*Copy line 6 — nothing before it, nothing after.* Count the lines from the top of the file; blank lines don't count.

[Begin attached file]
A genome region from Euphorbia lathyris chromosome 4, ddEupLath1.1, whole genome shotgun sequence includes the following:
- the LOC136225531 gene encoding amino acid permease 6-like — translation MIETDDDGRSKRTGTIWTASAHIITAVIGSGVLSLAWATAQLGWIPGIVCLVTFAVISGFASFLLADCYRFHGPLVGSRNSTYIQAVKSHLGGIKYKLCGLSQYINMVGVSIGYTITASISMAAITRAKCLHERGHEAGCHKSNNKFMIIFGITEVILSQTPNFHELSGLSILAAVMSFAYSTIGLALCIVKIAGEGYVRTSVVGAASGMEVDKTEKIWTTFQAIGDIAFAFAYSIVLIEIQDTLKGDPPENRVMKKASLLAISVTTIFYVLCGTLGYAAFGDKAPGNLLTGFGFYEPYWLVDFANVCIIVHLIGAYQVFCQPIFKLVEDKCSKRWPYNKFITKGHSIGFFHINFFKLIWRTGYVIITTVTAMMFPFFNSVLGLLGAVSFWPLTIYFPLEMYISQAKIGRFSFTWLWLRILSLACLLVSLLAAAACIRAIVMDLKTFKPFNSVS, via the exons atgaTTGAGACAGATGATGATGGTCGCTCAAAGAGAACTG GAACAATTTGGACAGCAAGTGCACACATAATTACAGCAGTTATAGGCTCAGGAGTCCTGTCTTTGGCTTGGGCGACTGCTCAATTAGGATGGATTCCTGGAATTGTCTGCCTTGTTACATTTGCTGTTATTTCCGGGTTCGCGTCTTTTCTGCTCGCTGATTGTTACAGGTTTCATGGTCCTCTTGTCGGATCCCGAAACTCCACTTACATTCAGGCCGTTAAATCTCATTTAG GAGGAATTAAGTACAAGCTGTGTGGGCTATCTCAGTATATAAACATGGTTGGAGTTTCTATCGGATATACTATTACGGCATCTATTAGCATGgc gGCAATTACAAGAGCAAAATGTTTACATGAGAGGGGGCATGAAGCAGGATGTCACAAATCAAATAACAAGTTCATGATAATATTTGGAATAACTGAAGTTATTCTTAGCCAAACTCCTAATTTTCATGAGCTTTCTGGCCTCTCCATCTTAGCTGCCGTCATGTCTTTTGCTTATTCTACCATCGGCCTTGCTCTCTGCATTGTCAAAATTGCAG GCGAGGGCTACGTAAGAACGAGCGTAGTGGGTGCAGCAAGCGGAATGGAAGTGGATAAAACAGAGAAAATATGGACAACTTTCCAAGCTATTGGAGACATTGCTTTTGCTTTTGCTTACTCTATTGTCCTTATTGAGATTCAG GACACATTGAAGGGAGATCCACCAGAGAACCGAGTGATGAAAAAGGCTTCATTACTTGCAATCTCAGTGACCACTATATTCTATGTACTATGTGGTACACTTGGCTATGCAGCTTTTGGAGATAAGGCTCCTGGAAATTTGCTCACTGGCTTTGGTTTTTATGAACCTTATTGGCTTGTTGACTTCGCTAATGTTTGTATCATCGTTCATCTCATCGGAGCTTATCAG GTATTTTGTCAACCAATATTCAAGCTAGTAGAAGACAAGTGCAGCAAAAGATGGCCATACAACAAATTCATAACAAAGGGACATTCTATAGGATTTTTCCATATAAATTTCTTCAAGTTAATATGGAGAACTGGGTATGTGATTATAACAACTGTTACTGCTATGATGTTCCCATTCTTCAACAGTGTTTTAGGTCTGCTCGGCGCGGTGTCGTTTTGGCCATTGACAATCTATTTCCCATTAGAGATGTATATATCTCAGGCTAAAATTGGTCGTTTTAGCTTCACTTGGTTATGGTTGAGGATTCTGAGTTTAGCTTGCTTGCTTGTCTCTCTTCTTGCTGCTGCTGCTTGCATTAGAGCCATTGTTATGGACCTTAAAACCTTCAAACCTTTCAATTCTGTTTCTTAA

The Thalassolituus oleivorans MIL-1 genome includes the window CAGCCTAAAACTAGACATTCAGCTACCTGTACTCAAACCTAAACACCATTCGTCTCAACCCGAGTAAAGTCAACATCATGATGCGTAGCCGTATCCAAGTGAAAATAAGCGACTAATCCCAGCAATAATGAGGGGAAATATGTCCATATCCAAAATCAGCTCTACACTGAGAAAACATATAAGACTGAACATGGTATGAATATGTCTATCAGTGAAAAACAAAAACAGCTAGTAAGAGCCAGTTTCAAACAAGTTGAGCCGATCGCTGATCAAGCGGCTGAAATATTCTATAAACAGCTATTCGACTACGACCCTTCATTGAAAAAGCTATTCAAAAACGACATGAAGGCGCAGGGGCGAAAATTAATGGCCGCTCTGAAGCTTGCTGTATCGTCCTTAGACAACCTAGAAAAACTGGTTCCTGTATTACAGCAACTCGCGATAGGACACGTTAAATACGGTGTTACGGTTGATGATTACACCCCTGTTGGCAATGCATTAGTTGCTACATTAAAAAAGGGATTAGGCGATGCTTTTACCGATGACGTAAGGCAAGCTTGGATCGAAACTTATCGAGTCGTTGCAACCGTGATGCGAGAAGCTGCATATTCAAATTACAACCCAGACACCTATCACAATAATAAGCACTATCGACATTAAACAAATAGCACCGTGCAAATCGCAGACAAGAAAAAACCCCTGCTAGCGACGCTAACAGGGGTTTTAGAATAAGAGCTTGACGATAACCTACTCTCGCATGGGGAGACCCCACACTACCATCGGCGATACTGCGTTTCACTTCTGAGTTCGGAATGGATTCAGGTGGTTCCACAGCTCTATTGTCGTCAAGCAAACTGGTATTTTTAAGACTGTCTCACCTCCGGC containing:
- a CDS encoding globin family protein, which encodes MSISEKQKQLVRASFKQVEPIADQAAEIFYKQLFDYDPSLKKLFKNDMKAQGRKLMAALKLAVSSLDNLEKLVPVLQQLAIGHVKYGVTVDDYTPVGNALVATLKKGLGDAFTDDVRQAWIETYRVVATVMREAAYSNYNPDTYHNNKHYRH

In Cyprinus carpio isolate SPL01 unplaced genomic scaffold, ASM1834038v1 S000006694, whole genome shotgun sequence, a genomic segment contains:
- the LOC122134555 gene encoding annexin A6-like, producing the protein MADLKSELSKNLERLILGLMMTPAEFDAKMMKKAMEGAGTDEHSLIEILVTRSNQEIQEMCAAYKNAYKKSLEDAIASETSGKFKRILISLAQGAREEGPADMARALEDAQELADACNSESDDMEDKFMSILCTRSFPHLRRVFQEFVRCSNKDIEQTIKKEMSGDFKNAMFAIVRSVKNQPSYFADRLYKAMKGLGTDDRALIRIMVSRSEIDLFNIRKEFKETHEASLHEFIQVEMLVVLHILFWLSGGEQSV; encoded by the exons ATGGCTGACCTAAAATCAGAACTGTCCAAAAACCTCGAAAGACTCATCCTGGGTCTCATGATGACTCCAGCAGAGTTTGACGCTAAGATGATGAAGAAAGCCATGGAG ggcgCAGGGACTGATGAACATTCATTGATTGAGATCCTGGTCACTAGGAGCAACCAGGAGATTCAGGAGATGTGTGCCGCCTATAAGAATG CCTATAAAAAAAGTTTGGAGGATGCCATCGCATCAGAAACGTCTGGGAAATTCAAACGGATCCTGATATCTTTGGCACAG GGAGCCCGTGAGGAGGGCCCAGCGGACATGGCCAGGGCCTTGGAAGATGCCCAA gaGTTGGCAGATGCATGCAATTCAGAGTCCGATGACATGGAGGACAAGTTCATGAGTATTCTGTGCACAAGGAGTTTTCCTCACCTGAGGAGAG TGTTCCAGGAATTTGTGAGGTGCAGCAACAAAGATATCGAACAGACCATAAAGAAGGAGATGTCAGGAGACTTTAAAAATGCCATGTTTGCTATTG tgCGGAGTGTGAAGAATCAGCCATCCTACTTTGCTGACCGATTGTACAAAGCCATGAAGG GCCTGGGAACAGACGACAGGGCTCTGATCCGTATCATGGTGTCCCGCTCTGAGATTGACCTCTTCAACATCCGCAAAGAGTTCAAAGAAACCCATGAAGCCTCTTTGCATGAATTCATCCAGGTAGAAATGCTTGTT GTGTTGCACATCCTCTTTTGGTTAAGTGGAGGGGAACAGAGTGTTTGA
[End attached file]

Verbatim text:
- the LOC122134555 gene encoding annexin A6-like, producing the protein MADLKSELSKNLERLILGLMMTPAEFDAKMMKKAMEGAGTDEHSLIEILVTRSNQEIQEMCAAYKNAYKKSLEDAIASETSGKFKRILISLAQGAREEGPADMARALEDAQELADACNSESDDMEDKFMSILCTRSFPHLRRVFQEFVRCSNKDIEQTIKKEMSGDFKNAMFAIVRSVKNQPSYFADRLYKAMKGLGTDDRALIRIMVSRSEIDLFNIRKEFKETHEASLHEFIQVEMLVVLHILFWLSGGEQSV; encoded by the exons ATGGCTGACCTAAAATCAGAACTGTCCAAAAACCTCGAAAGACTCATCCTGGGTCTCATGATGACTCCAGCAGAGTTTGACGCTAAGATGATGAAGAAAGCCATGGAG ggcgCAGGGACTGATGAACATTCATTGATTGAGATCCTGGTCACTAGGAGCAACCAGGAGATTCAGGAGATGTGTGCCGCCTATAAGAATG CCTATAAAAAAAGTTTGGAGGATGCCATCGCATCAGAAACGTCTGGGAAATTCAAACGGATCCTGATATCTTTGGCACAG GGAGCCCGTGAGGAGGGCCCAGCGGACATGGCCAGGGCCTTGGAAGATGCCCAA gaGTTGGCAGATGCATGCAATTCAGAGTCCGATGACATGGAGGACAAGTTCATGAGTATTCTGTGCACAAGGAGTTTTCCTCACCTGAGGAGAG TGTTCCAGGAATTTGTGAGGTGCAGCAACAAAGATATCGAACAGACCATAAAGAAGGAGATGTCAGGAGACTTTAAAAATGCCATGTTTGCTATTG tgCGGAGTGTGAAGAATCAGCCATCCTACTTTGCTGACCGATTGTACAAAGCCATGAAGG GCCTGGGAACAGACGACAGGGCTCTGATCCGTATCATGGTGTCCCGCTCTGAGATTGACCTCTTCAACATCCGCAAAGAGTTCAAAGAAACCCATGAAGCCTCTTTGCATGAATTCATCCAGGTAGAAATGCTTGTT GTGTTGCACATCCTCTTTTGGTTAAGTGGAGGGGAACAGAGTGTTTGA